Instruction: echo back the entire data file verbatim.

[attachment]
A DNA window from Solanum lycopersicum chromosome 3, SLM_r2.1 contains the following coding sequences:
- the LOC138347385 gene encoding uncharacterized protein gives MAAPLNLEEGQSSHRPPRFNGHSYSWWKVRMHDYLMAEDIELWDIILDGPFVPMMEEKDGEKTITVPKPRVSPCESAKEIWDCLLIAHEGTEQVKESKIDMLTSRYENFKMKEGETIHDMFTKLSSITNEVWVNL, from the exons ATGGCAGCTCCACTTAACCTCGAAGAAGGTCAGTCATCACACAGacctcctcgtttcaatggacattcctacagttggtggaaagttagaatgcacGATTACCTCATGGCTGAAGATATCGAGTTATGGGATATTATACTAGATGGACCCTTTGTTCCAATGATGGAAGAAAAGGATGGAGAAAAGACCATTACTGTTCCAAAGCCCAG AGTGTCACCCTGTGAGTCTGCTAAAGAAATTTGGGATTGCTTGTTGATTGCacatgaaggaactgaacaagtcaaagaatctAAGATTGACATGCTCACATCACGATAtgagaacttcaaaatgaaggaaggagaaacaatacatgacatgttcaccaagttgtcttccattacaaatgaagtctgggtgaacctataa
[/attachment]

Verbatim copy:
A DNA window from Solanum lycopersicum chromosome 3, SLM_r2.1 contains the following coding sequences:
- the LOC138347385 gene encoding uncharacterized protein gives MAAPLNLEEGQSSHRPPRFNGHSYSWWKVRMHDYLMAEDIELWDIILDGPFVPMMEEKDGEKTITVPKPRVSPCESAKEIWDCLLIAHEGTEQVKESKIDMLTSRYENFKMKEGETIHDMFTKLSSITNEVWVNL, from the exons ATGGCAGCTCCACTTAACCTCGAAGAAGGTCAGTCATCACACAGacctcctcgtttcaatggacattcctacagttggtggaaagttagaatgcacGATTACCTCATGGCTGAAGATATCGAGTTATGGGATATTATACTAGATGGACCCTTTGTTCCAATGATGGAAGAAAAGGATGGAGAAAAGACCATTACTGTTCCAAAGCCCAG AGTGTCACCCTGTGAGTCTGCTAAAGAAATTTGGGATTGCTTGTTGATTGCacatgaaggaactgaacaagtcaaagaatctAAGATTGACATGCTCACATCACGATAtgagaacttcaaaatgaaggaaggagaaacaatacatgacatgttcaccaagttgtcttccattacaaatgaagtctgggtgaacctataa